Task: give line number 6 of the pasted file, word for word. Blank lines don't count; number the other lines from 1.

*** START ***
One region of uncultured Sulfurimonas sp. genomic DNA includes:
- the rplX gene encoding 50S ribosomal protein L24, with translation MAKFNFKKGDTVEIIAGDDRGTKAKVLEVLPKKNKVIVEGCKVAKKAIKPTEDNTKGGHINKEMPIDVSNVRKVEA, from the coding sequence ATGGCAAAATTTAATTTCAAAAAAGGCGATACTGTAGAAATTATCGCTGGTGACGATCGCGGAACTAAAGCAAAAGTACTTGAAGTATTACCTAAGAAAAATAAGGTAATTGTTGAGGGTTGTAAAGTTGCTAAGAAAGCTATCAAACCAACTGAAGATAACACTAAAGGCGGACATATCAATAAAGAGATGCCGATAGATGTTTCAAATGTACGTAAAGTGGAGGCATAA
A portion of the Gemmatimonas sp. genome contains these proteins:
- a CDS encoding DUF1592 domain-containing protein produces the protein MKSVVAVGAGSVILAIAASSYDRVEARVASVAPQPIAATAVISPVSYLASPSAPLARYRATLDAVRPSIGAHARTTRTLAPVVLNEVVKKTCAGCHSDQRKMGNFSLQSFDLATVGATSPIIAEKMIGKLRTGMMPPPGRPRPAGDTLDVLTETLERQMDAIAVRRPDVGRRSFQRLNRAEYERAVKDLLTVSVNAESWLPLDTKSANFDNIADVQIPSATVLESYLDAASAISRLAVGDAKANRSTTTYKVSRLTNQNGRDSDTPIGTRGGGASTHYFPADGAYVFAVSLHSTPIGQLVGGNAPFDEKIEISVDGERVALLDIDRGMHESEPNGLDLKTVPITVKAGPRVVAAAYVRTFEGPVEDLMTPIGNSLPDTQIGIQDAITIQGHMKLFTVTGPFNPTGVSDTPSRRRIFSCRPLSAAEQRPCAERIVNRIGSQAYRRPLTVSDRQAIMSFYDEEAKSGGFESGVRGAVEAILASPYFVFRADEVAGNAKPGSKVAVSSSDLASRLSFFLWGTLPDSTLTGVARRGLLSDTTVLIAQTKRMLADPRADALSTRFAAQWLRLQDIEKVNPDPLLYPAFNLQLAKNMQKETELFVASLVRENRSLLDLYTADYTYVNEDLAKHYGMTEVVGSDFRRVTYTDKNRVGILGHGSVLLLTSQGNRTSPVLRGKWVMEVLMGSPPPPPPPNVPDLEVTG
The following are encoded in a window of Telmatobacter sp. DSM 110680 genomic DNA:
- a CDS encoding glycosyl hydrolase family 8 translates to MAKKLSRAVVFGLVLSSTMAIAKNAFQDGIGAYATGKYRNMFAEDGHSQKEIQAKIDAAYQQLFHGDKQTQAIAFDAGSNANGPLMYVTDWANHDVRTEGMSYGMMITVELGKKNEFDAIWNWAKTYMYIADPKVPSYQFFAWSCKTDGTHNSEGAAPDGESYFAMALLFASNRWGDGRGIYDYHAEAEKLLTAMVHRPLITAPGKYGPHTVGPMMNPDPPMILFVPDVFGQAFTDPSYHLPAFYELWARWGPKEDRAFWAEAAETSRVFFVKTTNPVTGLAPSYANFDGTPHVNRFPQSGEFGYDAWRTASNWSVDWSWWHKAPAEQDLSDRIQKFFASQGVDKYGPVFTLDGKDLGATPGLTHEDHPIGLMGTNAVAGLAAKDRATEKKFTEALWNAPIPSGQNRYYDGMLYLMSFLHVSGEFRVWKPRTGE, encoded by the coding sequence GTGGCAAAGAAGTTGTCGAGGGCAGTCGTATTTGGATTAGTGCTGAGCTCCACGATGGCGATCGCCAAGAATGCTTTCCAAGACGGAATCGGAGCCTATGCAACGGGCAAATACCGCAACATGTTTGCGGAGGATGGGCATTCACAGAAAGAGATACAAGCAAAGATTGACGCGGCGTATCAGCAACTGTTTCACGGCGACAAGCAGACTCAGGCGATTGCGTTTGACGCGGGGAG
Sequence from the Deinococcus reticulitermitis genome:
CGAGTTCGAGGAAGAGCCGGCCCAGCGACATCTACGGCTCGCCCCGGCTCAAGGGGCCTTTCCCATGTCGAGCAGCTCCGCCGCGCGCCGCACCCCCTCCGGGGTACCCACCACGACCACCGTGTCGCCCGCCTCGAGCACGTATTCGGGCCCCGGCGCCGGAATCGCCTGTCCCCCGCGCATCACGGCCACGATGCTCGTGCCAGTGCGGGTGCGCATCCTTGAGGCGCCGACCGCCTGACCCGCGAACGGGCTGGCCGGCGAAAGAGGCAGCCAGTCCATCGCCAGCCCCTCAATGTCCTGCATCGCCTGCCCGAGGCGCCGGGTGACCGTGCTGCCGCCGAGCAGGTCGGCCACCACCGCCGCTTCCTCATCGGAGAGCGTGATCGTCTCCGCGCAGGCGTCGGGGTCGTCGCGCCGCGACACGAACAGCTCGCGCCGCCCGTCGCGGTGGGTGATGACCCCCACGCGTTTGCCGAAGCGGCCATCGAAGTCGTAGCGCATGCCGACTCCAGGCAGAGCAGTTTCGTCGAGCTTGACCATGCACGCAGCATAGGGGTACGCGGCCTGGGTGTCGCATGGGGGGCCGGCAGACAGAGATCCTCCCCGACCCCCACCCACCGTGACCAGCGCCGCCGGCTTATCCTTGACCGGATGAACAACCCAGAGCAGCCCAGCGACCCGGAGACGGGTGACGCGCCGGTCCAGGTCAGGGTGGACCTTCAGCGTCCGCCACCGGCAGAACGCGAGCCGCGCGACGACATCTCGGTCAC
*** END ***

- a CDS encoding glycosyl hydrolase family 8 translates to MAKKLSRAVVFGLVLSSTMAIAKNAFQDGIGAYATGKYRNMFAEDGHSQKEIQAKIDAAYQQLFHGDKQTQAIAFDAGSNANGPLMYVTDWANHDVRTEGMSYGMMITVELGKKNEFDAIWNWAKTYMYIADPKVPSYQFFAWSCKTDGTHNSEGAAPDGESYFAMALLFASNRWGDGRGIYDYHAEAEKLLTAMVHRPLITAPGKYGPHTVGPMMNPDPPMILFVPDVFGQAFTDPSYHLPAFYELWARWGPKEDRAFWAEAAETSRVFFVKTTNPVTGLAPSYANFDGTPHVNRFPQSGEFGYDAWRTASNWSVDWSWWHKAPAEQDLSDRIQKFFASQGVDKYGPVFTLDGKDLGATPGLTHEDHPIGLMGTNAVAGLAAKDRATEKKFTEALWNAPIPSGQNRYYDGMLYLMSFLHVSGEFRVWKPRTGE, encoded by the coding sequence GTGGCAAAGAAGTTGTCGAGGGCAGTCGTATTTGGATTAGTGCTGAGCTCCACGATGGCGATCGCCAAGAATGCTTTCCAAGACGGAATCGGAGCCTATGCAACGGGCAAATACCGCAACATGTTTGCGGAGGATGGGCATTCACAGAAAGAGATACAAGCAAAGATTGACGCGGCGTATCAGCAACTGTTTCACGGCGACAAGCAGACTCAGGCGATTGCGTTTGACGCGGGGAG